Best answer: What about things that raise awareness but are not necessarily about being / doing outdoors? E.g., research the headwaters of your water supply, find out where your nearest water storage tank is, find out where the nearest underground creek is, the water that goes down your storm drain: where does it re-enter the ecosystem? All of those could come with optional "now go hike there" weekend options.

Food is a possible category: eat a "locavore" meal, eat only produce that is in season now, start a medicinal herb box, get eggs directly from a hen house.

Clock stuff: Go to bed at sundown, wake up at dawn. Wake up early enough to find out when the earliest birds start chirping.

You could add reduced-impact-on-nature items if you like: buy nothing today, don't drive today, make one aspect of your home more energy or water efficient.
posted by salvia at 5:55 PM on December 1, 2015

Best answer: It takes some care in selecting the right drainage (not too big, needs to be accessible, etc) but it can be interesting to walk the full length of a stream from origination to where it ends at a confluence. Streams that cross through an urban area are especially interesting to follow because of channelization and other changes, as well as seeing how the urban form has been changed by the stream.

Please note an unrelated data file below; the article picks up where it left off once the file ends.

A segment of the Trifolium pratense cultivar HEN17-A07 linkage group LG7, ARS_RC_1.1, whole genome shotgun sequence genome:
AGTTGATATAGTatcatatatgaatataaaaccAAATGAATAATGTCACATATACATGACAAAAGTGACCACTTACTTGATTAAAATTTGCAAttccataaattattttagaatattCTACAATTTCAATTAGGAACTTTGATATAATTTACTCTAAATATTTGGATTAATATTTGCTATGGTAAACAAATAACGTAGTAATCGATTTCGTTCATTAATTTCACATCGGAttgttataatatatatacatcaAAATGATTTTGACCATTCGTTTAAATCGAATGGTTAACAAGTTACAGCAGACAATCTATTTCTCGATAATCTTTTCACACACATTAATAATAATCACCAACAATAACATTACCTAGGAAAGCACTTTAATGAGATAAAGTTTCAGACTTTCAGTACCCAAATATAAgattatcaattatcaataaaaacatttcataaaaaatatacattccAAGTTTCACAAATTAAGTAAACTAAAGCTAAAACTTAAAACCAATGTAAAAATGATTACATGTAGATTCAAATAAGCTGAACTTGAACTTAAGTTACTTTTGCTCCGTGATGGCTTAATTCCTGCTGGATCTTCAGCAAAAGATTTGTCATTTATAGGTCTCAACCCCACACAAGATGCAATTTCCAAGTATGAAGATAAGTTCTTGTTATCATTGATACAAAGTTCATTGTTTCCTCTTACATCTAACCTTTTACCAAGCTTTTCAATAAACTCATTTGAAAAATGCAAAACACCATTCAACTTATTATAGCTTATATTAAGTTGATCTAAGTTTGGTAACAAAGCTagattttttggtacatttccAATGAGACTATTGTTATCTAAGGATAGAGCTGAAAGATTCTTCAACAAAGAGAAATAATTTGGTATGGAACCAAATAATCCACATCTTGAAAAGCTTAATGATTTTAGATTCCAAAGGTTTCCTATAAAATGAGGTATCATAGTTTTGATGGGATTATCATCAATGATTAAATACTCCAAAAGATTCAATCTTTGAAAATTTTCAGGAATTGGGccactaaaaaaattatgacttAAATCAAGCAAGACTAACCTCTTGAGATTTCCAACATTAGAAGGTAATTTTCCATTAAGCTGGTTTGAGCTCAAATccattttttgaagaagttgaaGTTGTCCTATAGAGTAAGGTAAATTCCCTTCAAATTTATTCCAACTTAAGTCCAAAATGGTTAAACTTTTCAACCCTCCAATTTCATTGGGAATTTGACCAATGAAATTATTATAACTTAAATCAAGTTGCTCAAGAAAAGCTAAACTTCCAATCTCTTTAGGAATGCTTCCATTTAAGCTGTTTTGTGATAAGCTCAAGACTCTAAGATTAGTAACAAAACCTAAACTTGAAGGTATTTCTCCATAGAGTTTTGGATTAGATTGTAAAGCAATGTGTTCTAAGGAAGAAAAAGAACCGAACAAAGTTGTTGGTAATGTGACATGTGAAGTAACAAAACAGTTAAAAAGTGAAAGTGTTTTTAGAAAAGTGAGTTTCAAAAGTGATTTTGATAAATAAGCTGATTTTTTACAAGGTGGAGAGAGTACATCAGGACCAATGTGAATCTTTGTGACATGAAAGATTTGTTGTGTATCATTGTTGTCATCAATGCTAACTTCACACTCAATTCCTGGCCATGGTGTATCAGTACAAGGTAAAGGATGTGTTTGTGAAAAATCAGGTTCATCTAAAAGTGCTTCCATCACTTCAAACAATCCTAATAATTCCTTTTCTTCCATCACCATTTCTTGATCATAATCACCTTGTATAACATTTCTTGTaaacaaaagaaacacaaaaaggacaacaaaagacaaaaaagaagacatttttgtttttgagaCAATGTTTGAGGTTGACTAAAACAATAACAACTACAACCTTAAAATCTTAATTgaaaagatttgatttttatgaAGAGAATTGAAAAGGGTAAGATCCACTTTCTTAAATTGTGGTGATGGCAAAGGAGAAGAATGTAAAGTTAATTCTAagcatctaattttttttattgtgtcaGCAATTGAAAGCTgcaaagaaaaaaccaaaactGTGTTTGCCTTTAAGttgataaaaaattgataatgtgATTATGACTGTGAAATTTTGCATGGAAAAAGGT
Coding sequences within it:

posted by Dip Flash at 6:01 PM on December 1, 2015 [2 favorites]

Best answer: Eat something that you forage in your town or on a hike. (I make crabapple jelly from ornamental plantings, I know where the blackberry bramble behind the big office park is; I recognize wintergreen and various mints on hikes, as well as roots like sassafras and various edible leaves and flowers)

Also think about indoor "outdoor awareness" activities for when the weather is just too absolutely gross to go out, or you're home sick with the flu, or whatever. Stuff happens.